Complexions dancers in Dwight Rhoden's "Bach 25" Photo by Sharen Bradford

Complexions dancers
in Dwight Rhoden’s “Bach 25”
Photo by Sharen Bradford

To say that this style, in general, emphasizes physicality and speed is an understatement. If there was any doubt that dancers are superb athletes, the company’s dancers and Rhoden’s choreography end the discussion. And in the course of all this movement, Rhoden injects staging that, in most cases, is so variable that it visually compensates for any limitations in choreographic variety. Perhaps most significantly, Rhoden uses the individual characteristics of his eclectic group of dancers optimally. Jillian Davis, for example, appears on stage to be unusually tall and angular, but her always imposing presence coupled with her manifest technical ballet capability adds drama to anything she dances; while Tatiana Melendez appears on stage to be too compact, too tiny to be a significant presence, but when Rhoden’s choreography turns to her, she becomes the little ballerina that could. Something similar can be said about each of the Complexions dancers. It’s not that these ballet dancers couldn’t fit in with any company, but that, with the appropriate choreography, which Rhoden provides, their individual characteristics become both important and irrelevant – which is what Complexions has been demonstrating for its 25 years. Complexions may be the poster child for choreography that adapts to, even requires, multiple dimensions of diversity. The significance of this cannot be overstated.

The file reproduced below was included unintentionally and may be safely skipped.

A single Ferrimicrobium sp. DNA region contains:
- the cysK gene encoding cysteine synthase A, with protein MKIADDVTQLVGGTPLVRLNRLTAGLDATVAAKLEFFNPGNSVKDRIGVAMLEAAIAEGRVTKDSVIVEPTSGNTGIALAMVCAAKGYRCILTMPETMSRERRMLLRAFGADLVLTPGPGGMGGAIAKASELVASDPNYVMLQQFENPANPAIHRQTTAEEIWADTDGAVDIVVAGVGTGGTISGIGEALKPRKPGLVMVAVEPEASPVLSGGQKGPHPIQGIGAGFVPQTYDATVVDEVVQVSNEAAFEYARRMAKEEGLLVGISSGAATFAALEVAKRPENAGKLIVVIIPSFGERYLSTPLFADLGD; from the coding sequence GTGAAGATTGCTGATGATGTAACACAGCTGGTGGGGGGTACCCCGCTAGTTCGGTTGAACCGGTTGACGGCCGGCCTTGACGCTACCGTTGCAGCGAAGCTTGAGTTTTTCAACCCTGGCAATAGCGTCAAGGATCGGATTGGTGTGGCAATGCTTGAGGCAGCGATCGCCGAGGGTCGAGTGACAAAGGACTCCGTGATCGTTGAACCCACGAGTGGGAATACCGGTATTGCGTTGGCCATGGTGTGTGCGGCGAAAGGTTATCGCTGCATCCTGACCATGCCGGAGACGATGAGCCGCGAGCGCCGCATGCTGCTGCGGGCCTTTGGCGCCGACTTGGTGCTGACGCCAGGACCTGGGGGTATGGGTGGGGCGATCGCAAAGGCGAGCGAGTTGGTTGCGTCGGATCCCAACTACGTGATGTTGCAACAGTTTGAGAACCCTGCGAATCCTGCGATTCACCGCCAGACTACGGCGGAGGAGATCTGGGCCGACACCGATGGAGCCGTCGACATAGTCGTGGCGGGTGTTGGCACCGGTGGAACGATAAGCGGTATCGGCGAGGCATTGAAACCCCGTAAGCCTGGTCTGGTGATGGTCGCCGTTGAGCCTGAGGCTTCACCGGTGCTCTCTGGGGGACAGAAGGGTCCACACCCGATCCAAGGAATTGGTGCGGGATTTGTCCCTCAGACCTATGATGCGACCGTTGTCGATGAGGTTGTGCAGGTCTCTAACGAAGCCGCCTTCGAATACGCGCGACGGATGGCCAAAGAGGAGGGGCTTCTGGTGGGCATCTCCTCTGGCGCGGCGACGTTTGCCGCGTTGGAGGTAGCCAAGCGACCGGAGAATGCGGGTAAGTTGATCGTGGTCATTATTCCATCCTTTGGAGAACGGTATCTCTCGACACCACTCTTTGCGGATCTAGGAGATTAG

Complexions dancers in Dwight Rhoden's "Woke" Photo by Nina Wurtzel

Complexions dancers
in Dwight Rhoden’s “Woke”
Photo by Nina Wurtzel

And, strange as it may seem, as I grew more accustomed to Rhoden’s style, at certain points in time I saw flashes of Balanchine. Rhoden shuffles groups of dancers on and off stage and back on again, and each time the dancers appear to be racing to get in proper position for the next sequence. I found this awkward and almost laughable at first – and then it hit me that this is what groups of corps dancers frequently do in some Balanchine ballets. Similarly, at a certain point in the choreography in one of his pieces, Rhoden has one dancer (Melendez, as I recall) pull off a series of pique turns heading into the wings, and for another fleeting moment in my mind’s eye I saw the ballerina in red in Balanchine’s Symphony in Three Movements. The point is not that Rhoden is Balanchine, but that Rhoden’s choreography is both evolutionary and revolutionary, and well within a ballet context. The significance of this cannot be overstated either.

(l-r) Larissa Gerszke, Shanna Irwin, and Tatiana Melendez in Dwight Rhoden's "Woke" Photo by Nina Wurtzel

(l-r) Larissa Gerszke, Shanna Irwin,
and Tatiana Melendez